In 1945 Cousteau founded the French Navy's Undersea Research Group. and in 1950, he modified a WWII wooden hull British Yard Minesweeper into the research vessel named Calypso. This became his laboratory until 1996. Calypso carried advanced equipment, including one- and two-man mini submarines developed by Cousteau, diving saucers and underwater scooters. The ship was also fitted with a see-through "nose" and an observation chamber to observe below the waterline, and was modified to house scientific equipment and a helicopter pad. The Calypso underwater camera (also concieved by Cousteau) was named after this ship.

1942 until his death he produced hundreds of documentaries and starred in several television series that were shown all over the world. He was an inspiration to millions with his underwater adventures and philanthropic spirit. Not a religious man, but he is often quoted regarding what he had witnessed in the waters as being evidence of the existence of God.

THIS WEEK IN STEM HISTORY: The real ENTERPRISE

On June 4th, 1974, construction began on the Space Shuttle Enterprise. It was the first orbiter in a fleet of six in total, and the only one that never journeyed out of Earth's atmosphere. It still holds a significant amount of history and is one of only four that remain

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photo credit @nasa.gov

Recognize these people? See below and find out how Enterprise got it's name!

Among it's many missions, albeit none of which were out of this world, the Space Shuttle Enterprise was very busy performing the first ALT (approach and landing tests) and Mated Vertical Ground Vibration Testing (MGVT). In addition to many other roles it played for NASA through the years, including three planned orbital missions that never came into fruition, Enterprise eventually retired in November, 1985 and moved to it's new home at the Smithsonian Air & Space Museum in Washington DC.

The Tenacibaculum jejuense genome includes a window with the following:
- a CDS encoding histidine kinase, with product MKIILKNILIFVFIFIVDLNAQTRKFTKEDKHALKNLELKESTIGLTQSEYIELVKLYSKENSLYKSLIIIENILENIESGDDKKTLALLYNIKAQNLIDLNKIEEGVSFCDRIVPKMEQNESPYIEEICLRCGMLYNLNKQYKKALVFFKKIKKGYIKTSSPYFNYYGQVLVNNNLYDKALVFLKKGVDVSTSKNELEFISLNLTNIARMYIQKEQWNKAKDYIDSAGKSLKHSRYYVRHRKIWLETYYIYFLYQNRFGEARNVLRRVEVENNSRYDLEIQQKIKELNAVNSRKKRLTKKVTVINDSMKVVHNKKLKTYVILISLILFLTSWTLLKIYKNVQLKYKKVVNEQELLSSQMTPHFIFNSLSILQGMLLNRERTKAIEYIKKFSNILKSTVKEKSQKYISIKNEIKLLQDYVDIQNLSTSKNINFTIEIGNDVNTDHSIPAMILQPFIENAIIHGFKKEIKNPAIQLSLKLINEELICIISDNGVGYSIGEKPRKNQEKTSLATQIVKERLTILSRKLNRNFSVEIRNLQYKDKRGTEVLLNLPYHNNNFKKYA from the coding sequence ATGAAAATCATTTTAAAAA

After the Challenger disaster in 1986, NASA considered replacing it with a renovated Enterprise but opted to use spare parts from Discovery and Atlantis to build Endeavor instead.

Finally, Enterprise had one more mission in 2003: after the Columbia did not return home, disintegrating upon re-entry during it's 28th and last mission, the Enterprise was called upon again. The shuttle's wing was used for several types of impact tests which ultimately assisted in discovering the probably cause of the accident.

The Enterprise's last flight was on April 27, 2012 from DC to New York City. It is now on display at the Intrepid Sea, Air & Space Museum in New York City where everyone can visit it and see a piece of history up close.  For more information on the Space Shuttle Program and the Enterprise, visit NASA.gov

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Space Ship(s) Enterprise

Is it a coincidence that the Space Shuttle Enterprise has the same name as a popular fandom's space ship?